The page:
A man was travelling through the desert. He was hungry, thirsty and tired when he found a tree that provided abundant shade, delicious fruit, and a spring ran under it.
The man ate of the fruit, drank of the water and rested in the shade.
When he was ready to resume his journey he turned toward the tree and said:
“Tree, how shall I bless you? Shall I bless you with sweet fruit? Your fruit is already sweet. Shall I bless you with abundant shade? Your shade is already abundant. Shall I ask for a spring to run under you? A spring is already running under you. There is one thing with which I can bless you: May it be God’s will for all the trees that come from your seed to be like you.”
Source: Talmud Bavli, Taanit, 5b
Quoted in Pablo R. Andinach
The Book of Gratitudes: An Encounter Between Life and Faith
(Wipf & Stock, 2016) page 93
A blessing is an act, gesture or word whereby one person transmits the power of life to another. | Walter Brueggemann
How do you, like the generous tree in the story, transmit the power of life to another?
A rather eccentric looking young man wearing an old brown suit and holding a small, worn, stickered suitcase walked into the center of the city, spun around a few times in the middle of one of the main squares and then looked up to the skyline. Fixing his eyes on the closest church steeple, he immediately made his way to the front door of the rectory beside the church. He knocked on the door and asked to speak with the pastor. When the pastor met him in the parlor, the young man rose to his feet and immediately stood on one foot. Wearing a curious expression, the pastor asked how he could help the man. The young man said – I have come very far and wish to settle in this town and join your church; however first I would like you to instruct me in the entire faith as I stand on one foot. Assessing the man to be deranged, the pastor promptly showed him the door.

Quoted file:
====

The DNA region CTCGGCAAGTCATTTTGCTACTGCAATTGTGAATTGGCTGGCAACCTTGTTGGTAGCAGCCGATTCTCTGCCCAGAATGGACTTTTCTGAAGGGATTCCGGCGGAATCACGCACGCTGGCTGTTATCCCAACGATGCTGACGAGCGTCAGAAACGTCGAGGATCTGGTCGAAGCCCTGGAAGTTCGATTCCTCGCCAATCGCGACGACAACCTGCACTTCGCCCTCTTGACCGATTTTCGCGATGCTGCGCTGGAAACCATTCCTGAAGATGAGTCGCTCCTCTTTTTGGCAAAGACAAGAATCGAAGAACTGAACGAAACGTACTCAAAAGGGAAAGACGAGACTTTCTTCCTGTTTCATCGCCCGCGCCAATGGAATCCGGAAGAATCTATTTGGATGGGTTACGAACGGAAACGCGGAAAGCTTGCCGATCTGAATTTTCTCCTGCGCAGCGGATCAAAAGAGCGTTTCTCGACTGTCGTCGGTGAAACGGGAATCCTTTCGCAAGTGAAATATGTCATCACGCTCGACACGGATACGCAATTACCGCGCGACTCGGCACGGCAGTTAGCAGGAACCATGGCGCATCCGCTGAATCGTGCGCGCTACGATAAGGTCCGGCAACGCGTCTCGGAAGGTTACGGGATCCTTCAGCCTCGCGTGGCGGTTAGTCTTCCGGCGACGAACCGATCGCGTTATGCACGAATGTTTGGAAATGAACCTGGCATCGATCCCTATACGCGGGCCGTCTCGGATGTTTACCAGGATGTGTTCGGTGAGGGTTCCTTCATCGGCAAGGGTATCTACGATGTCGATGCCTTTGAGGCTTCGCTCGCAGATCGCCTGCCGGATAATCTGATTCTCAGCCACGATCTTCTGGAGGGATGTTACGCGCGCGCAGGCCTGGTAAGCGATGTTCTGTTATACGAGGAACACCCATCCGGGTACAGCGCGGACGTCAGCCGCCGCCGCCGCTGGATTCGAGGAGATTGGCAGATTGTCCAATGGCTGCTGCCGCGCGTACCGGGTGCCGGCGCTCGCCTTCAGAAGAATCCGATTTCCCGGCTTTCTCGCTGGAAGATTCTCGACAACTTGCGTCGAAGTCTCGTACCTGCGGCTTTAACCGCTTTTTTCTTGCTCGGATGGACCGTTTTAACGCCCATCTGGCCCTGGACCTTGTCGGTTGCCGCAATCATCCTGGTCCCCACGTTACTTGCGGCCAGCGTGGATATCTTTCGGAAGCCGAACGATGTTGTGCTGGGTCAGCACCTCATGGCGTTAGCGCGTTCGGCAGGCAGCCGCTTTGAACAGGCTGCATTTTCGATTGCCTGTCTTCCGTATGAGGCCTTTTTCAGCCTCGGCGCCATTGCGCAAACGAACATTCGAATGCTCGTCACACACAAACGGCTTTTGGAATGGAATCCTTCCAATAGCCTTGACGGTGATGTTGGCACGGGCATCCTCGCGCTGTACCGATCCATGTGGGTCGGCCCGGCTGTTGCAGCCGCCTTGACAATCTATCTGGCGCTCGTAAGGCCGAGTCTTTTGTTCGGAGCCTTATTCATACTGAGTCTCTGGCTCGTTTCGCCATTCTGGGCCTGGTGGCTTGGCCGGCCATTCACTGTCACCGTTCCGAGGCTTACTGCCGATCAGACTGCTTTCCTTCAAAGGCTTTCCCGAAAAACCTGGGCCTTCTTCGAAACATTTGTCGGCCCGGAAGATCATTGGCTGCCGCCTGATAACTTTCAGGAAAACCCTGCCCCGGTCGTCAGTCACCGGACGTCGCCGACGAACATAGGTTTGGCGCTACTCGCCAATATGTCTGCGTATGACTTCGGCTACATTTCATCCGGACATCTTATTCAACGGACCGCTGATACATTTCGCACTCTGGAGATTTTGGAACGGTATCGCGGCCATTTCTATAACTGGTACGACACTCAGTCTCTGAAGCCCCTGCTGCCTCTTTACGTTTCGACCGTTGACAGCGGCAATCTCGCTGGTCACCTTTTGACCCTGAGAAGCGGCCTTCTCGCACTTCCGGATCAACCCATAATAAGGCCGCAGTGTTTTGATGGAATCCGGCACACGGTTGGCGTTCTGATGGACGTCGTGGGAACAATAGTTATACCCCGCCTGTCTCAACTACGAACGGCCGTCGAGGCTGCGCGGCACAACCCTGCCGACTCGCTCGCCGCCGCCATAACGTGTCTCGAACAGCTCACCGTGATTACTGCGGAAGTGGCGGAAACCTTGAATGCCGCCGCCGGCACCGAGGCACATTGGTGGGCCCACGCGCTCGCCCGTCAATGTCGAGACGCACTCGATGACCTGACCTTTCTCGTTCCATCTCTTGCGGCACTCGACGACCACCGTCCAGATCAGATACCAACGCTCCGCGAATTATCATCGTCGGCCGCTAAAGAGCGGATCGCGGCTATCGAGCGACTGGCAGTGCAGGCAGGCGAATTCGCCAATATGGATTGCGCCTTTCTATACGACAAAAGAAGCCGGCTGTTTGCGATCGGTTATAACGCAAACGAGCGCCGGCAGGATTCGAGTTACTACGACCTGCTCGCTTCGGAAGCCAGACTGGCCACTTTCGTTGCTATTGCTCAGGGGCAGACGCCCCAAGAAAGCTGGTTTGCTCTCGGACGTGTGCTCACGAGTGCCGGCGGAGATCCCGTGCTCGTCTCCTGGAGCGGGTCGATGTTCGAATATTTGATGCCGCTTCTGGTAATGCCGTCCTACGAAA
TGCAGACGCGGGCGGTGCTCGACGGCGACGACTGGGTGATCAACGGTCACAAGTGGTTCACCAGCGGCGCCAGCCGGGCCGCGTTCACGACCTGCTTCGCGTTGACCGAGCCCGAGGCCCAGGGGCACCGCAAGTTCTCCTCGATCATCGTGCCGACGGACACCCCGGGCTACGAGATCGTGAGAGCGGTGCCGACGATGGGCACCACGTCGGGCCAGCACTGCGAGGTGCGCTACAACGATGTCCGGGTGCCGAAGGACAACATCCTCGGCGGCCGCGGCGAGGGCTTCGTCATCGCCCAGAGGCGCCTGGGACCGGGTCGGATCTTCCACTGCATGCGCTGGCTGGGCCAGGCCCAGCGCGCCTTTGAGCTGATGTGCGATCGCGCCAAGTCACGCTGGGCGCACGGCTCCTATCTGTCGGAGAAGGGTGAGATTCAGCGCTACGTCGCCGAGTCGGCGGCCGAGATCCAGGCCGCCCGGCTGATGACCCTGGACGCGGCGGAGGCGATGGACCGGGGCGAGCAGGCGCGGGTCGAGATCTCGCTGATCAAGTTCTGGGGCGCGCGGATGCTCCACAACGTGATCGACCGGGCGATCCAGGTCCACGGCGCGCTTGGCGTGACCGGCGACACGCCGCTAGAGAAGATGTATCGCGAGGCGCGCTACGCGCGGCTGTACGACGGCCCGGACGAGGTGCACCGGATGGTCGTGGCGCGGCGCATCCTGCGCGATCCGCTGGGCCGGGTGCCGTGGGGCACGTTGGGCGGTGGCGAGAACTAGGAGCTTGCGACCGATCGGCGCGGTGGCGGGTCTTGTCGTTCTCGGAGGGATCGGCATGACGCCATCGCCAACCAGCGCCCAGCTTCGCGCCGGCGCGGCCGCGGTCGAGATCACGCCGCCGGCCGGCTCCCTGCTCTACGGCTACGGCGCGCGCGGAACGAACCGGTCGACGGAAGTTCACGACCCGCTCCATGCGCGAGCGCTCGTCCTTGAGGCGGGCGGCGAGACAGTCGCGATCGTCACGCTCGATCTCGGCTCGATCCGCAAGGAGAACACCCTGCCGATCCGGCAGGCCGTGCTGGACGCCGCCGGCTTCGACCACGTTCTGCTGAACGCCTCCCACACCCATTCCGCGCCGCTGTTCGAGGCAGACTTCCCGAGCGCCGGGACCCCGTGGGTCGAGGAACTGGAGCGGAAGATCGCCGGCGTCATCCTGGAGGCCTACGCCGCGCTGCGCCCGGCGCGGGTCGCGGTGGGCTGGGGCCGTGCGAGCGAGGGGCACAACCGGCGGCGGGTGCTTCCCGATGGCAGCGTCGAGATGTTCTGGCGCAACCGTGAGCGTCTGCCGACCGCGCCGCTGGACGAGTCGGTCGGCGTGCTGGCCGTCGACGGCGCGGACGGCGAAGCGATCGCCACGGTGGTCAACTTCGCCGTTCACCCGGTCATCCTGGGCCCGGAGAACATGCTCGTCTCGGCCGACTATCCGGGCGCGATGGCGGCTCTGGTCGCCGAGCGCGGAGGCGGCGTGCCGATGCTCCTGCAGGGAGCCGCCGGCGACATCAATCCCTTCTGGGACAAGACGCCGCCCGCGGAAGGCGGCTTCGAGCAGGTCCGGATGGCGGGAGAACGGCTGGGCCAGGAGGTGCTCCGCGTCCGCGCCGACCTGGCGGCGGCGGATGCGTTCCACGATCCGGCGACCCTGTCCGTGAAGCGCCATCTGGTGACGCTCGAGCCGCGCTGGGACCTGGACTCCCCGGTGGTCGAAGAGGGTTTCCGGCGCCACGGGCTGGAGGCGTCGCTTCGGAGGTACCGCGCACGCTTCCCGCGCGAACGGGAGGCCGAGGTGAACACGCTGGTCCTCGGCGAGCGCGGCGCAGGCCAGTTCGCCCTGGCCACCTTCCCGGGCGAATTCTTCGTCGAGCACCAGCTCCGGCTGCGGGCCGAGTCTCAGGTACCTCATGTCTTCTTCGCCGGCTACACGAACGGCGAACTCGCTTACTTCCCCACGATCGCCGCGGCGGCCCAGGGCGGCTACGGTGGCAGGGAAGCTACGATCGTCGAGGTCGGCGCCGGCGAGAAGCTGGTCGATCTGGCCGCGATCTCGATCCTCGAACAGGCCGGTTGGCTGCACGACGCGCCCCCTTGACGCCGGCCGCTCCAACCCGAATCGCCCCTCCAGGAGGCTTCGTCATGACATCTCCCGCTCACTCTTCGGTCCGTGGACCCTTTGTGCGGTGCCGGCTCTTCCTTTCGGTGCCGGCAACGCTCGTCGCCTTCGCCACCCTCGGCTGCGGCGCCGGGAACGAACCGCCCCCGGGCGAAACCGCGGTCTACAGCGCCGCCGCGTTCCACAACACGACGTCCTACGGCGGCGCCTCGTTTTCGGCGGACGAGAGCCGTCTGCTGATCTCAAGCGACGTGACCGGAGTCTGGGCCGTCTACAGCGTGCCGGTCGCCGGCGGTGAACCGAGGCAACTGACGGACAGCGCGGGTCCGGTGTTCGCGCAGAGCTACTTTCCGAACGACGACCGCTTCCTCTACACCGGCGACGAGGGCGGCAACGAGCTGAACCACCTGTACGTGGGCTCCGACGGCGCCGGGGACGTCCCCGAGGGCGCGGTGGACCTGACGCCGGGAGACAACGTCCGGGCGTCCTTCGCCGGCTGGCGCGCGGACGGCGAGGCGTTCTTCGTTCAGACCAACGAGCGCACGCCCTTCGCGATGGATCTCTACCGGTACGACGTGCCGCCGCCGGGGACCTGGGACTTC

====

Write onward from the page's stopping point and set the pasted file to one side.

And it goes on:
Returning to the city centre to repeat his spinning ritual, he headed in a new direction to the nearest church steeple. He made his way to the front door of the rectory and repeated his request to speak to the pastor: I have come very far and wish to settle in this town and join your church; however first I would like you to instruct me in the entire faith as I stand on one foot. Determining the young man to be irrational he also showed him the door.
A third time the young man repeated his spinning ritual and headed toward another church steeple and knocked on the door of the rectory. An old, slouched and limping, white-bearded pastor answered the door and showed him into a sitting room. The young man repeated his request saying: I have come very far and wish to settle in this town and join your church; however first I would like you to instruct me in the entire faith as I stand on one foot. The pastor looked at him through timeworn but wise eyes and smiled saying: Love God, love your neighbour, love yourself – the rest is all commentary.
Satisfied with the response, there and then, still standing on one foot, the young man decided to settle in the city and join the parish church.
Source: Inspired by a story told by the Talmudic sage Hillel
Saint Augustine said that Scripture “teaches nothing but charity, and we must not leave an interpretation of scripture until we have found a compassionate interpretation of it.”